Customise your site

This vignette teaches you how to customise the style/design of your pkgdown site. We’ll start by discussing two techniques that only require tweaks to your _pkgdown.yaml: theming (colours and fonts) and layout (content of the navbar, sidebar, footer, …). We’ll then discuss how to add additional HTML and other files. Next, we’ll discuss how to give multiple sites the same style using a package, then finish up with some workflow advice.


Getting started

Most theming features work only with Bootstrap 5, so first update your site by adding the following lines to your _pkgdown.yml:

  bootstrap: 5

Overall, the site should look pretty similar, but you will notice a number of small improvements. Most importantly, the default font is much bigger, making it considerably easier to read. Upgrading to Bootstrap 5 has a low chance of breaking your site unless you were using your own pkgdown templates or custom CSS.


There are two ways to change the visual style of your site from _pkgdown.yaml: using a pre-packaged bootswatch theme or customising theme variables with bslib. The following sections show you how.

Bootswatch themes

The easiest way to change the entire appearance of your website is to use a Bootswatch theme:

  bootstrap: 5
  bootswatch: materia

Changing the bootswatch theme affects both the HTML (via the navbar, more on that below) and the CSS, so you’ll need to re-build your complete site with build_site() to fully appreciate the changes. While you’re experimenting, you can speed things up by just rebuilding the home page and the CSS by running build_home_index(); init_site() (and then refreshing the browser).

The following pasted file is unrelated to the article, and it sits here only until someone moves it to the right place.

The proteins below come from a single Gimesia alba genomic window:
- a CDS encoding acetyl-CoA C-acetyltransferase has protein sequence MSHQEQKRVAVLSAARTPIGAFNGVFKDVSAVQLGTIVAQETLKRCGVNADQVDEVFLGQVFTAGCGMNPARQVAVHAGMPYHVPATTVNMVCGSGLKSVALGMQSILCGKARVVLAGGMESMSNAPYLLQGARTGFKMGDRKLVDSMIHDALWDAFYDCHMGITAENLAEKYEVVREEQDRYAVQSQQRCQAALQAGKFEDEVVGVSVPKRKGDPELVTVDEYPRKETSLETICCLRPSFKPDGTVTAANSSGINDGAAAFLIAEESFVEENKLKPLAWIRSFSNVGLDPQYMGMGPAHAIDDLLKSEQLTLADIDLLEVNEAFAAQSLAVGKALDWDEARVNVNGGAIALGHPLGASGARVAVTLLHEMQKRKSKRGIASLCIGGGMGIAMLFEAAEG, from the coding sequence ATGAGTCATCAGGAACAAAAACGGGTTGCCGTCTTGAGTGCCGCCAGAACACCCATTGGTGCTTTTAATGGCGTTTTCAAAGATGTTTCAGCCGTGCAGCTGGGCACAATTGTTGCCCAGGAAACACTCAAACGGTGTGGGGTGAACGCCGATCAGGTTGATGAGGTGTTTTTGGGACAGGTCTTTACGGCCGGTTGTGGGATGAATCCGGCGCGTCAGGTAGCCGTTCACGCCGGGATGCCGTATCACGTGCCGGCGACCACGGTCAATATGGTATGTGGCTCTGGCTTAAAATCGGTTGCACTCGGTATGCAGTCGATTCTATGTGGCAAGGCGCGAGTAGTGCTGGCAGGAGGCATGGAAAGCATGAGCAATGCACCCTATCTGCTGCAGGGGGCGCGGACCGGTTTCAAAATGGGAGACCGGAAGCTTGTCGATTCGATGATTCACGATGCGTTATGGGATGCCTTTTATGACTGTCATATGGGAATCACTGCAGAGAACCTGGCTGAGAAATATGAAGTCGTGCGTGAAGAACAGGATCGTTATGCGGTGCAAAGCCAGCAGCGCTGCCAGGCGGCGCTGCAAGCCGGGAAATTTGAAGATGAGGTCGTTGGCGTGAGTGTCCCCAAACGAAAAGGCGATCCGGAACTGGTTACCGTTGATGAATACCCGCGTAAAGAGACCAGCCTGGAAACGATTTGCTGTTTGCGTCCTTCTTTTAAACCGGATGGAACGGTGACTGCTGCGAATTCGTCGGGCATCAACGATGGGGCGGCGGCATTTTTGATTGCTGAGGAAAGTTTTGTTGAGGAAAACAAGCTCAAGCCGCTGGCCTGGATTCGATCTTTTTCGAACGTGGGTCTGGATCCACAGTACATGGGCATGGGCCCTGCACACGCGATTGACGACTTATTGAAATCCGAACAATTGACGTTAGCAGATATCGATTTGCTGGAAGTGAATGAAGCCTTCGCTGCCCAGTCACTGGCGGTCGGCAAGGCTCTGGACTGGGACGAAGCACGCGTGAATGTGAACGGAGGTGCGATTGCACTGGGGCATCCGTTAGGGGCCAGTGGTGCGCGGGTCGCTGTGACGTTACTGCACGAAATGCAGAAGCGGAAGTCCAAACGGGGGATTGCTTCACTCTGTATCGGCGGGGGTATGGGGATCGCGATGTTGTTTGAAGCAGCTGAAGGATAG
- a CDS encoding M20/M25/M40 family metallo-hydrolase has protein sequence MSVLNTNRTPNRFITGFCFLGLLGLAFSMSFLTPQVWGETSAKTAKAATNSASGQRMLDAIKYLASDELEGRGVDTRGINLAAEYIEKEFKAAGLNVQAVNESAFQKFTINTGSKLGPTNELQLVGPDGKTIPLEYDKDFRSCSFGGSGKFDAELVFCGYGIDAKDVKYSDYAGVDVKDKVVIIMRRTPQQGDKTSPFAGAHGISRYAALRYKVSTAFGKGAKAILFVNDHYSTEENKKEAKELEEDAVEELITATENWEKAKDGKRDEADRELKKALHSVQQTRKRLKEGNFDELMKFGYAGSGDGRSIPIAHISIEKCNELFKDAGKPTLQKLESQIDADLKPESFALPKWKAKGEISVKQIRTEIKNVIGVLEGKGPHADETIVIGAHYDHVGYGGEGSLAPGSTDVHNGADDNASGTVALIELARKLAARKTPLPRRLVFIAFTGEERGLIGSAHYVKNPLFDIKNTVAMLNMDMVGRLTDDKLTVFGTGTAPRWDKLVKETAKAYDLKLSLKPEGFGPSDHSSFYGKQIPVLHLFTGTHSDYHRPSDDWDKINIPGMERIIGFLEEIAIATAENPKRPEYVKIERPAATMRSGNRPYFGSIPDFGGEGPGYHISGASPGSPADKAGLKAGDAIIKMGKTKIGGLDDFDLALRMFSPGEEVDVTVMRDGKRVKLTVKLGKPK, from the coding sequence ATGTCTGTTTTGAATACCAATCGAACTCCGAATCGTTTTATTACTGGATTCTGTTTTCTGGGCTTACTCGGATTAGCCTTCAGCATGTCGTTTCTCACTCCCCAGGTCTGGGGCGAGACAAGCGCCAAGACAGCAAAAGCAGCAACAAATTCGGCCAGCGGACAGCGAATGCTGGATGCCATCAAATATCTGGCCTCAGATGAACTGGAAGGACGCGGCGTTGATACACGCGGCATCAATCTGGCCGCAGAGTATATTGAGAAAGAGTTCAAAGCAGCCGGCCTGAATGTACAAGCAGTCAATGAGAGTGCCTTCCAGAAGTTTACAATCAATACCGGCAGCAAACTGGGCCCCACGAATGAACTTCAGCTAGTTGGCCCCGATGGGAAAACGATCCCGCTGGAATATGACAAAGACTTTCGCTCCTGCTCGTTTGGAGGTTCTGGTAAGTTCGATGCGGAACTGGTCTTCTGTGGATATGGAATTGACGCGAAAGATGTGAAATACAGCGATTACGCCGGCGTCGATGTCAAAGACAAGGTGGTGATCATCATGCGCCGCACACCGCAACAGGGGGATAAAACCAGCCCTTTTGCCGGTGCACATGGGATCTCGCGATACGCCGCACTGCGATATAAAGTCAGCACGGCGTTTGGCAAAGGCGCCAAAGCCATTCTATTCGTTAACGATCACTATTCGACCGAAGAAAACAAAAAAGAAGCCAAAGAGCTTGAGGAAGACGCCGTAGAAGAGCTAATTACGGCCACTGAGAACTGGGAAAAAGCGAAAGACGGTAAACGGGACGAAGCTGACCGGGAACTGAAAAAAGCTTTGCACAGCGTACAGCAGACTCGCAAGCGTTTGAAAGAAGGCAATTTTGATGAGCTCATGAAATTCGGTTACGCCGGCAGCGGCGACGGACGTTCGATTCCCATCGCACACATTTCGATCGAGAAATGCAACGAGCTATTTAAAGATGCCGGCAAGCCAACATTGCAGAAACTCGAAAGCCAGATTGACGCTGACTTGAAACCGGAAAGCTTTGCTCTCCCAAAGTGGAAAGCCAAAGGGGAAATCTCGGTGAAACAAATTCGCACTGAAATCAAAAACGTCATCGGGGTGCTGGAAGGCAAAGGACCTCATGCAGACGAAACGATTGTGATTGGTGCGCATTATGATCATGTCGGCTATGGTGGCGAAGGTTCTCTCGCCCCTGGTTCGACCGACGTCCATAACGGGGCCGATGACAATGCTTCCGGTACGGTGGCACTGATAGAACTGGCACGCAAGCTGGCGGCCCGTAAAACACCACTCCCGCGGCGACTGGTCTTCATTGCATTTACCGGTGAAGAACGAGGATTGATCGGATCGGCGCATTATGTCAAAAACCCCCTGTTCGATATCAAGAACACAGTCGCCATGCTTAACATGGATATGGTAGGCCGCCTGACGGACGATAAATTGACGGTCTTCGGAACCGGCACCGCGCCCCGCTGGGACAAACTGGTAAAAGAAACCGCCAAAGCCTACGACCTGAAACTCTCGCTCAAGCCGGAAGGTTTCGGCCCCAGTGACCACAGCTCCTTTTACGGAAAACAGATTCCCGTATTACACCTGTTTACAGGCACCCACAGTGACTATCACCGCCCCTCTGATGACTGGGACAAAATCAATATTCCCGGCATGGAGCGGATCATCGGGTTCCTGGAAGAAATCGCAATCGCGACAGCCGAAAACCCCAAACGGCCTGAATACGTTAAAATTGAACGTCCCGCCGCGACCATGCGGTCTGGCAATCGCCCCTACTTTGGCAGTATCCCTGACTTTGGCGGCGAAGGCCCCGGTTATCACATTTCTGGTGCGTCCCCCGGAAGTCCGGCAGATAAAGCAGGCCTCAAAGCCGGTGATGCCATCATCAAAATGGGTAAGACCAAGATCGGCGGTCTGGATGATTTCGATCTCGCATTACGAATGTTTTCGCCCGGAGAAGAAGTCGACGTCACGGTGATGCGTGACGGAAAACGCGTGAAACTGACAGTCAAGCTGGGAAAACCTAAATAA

Theme with a dark background (e.g. cyborg, darkly, solar) will also need a different syntax highlight theme. The dark equivalent of the default light colour scheme is called arrow-dark:

  bootstrap: 5
  bootswatch: cyborg
  theme: arrow-dark

Other themes you can use are arrow-dark, arrow-light, atom-one-dark, atom-one-light, ayu-dark, ayu-light, ayu-mirage, breeze-dark, breeze-light, breezedark, dracula, espresso, github-dark, github-light, gruvbox-dark, gruvbox-light, haddock, kate, monochrome, monokai, nord, oblivion, printing, pygments, radical, solarized-dark, solarized-light, tango, vim-dark, zenburn.

Bootswatch templates with tall navbars (e.g. lux, pulse) also require that you set the pkgdown-nav-height bslib variable:

  bootstrap: 5
  bootswatch: lux
    pkgdown-nav-height: 100px

You can find the correct height by running $(".navbar").outerHeight() in the javascript console.

bslib variables

Instead of picking a complete theme, you can tweak fonts and colours individually using bslib variables. bslib is an R package that wraps sass, the tool that Boostrap uses to produce CSS from a special language called scss. The primary advantage of scss over CSS is that it’s more programmable, so you can have a few key bslib variables that affect appearance of many HTML elements.

There are three key variables that affect the colour:

  bootstrap: 5
    bg: "#202123"
    fg: "#B8BCC2"
    primary: "#306cc9"